Safecall, In Practice
I write this just to note that in her My Sluthood, Myself, which is now up at Jezebel, Jaclyn describes setting up a safecall.
Jaclyn did it in two stages; first, before meeting her partner:
I left my roommate a note telling her what I’d done and where I was going and to call me at 11 and if I didn’t answer to call the police. (What they were going to do about the fact that her 30-something roommate had gone on a CE date and wasn’t home after two hours I mercifully didn’t wonder at the time.) And then I went down to the local bar and met him.
Then, after deciding to leave the public meeting place with him:
I found that I did. Though not before asking him for his address, calling my roommate with it in front of him,
I’ve written about safecalls before, and I’m a fan. In my last post on the topic, I quoted a guest post from Guy’s Guide To Feminism that described the nuts and bolts, like so:
safecall is an arrangement that you make to check in with a trustworthy person when you’re meeting with an acquaintance or someone new with whom you haven’t yet developed trust. Your trustworthy person should know where you’re going to be (specific addresses), who you’re going to be with (real names), and what time(s) you will be checking in. If you don’t check in, they’ll assume something has gone wrong and will contact the local authorities.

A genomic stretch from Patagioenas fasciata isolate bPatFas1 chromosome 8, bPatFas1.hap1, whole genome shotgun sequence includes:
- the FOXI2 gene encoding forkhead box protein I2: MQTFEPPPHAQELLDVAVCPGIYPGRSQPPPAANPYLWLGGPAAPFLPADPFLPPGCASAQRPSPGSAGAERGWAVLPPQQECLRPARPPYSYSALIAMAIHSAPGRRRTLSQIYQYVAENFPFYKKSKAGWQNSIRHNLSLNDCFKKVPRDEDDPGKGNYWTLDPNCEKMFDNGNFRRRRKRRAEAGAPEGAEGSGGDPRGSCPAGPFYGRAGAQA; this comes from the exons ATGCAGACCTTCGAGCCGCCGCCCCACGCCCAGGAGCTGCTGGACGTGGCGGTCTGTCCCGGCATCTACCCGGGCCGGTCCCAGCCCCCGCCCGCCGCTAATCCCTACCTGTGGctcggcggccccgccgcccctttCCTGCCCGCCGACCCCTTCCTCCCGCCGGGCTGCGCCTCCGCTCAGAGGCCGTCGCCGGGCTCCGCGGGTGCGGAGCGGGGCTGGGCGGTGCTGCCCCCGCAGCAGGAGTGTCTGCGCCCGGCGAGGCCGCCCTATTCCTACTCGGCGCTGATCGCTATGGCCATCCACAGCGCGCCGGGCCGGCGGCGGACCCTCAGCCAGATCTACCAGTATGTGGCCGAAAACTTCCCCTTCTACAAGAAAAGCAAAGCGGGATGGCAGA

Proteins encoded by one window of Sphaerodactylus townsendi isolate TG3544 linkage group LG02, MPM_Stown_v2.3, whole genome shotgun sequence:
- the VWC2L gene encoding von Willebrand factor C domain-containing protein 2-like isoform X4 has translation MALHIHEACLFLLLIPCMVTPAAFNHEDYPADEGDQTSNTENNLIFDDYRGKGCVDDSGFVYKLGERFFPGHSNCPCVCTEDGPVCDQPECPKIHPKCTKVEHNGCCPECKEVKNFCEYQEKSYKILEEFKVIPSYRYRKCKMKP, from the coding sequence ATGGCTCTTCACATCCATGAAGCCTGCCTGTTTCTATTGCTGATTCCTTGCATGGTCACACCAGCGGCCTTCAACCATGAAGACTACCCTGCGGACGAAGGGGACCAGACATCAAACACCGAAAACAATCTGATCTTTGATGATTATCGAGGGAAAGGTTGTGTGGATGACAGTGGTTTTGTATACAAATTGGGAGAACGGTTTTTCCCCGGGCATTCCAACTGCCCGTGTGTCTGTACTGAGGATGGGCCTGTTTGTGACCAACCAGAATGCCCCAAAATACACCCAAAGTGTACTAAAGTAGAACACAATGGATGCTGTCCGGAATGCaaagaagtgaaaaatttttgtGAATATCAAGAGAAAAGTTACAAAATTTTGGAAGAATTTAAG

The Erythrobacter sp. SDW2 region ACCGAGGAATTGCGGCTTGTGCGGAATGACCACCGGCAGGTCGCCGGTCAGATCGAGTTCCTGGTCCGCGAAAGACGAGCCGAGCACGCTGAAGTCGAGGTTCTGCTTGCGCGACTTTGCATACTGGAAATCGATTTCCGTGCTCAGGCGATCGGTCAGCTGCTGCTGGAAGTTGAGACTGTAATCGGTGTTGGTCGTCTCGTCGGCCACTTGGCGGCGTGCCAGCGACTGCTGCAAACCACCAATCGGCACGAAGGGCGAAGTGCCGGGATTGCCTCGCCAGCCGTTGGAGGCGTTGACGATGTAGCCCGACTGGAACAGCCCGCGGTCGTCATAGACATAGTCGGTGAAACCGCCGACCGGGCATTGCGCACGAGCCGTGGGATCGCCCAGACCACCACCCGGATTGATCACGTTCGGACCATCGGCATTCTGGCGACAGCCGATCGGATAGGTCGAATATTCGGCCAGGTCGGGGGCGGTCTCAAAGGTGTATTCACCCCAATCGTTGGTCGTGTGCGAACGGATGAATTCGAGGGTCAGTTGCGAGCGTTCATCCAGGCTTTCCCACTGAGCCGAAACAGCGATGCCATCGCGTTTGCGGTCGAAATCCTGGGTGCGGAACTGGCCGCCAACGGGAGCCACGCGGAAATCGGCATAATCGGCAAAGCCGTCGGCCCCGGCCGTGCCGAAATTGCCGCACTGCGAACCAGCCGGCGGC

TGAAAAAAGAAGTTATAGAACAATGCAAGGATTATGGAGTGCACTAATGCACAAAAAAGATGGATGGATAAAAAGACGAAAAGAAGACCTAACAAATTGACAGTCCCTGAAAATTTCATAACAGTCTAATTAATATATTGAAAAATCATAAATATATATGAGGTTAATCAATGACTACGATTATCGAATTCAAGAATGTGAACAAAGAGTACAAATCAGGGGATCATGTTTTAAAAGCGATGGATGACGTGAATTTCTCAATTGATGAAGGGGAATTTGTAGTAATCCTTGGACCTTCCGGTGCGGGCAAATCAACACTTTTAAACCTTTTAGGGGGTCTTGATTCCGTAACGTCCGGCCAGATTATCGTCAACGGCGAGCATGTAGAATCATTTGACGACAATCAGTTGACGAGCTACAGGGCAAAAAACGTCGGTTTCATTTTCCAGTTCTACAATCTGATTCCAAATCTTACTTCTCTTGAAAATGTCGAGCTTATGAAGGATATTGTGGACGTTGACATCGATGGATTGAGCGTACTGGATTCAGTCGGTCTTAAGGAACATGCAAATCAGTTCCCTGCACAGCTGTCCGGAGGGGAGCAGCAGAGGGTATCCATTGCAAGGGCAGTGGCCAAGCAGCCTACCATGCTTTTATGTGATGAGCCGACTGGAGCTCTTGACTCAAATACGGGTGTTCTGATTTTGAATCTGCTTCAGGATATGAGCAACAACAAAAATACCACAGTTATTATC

I also quoted the part about a silent alarm:
For example, you could agree beforehand that “can you please feed the cat” means “‘I’m seriously afraid for my safety” and that “yeah, I picked up your mail” means “all clear”.
Just to reiterate the practical elements:
(1) have a trusted person;
(2) establish a call time, and whether you’ll be making or taking the call;
(3) get, and give your trusted person, the information about where you’ll be and who you’ll be with — real name and address;
(4) decide if you’re using a silent alarm, and if so make sure the trusted person is very clear on the code word or phrase.
(5) decide if you’re telling the person you’re meeting that you have a safecall.
I tend to be in favor both of silent alarms, and of disclosing the safecall. The latter is a deterrent, the former makes it hard to defeat. If the person you’re meeting knows you have to make a call, you might be in a position to have to make the call in his or her presence. But if the silent alarm sound innocuous (“we’re just hanging out”, “can you feed the cat?”) help can be on the way.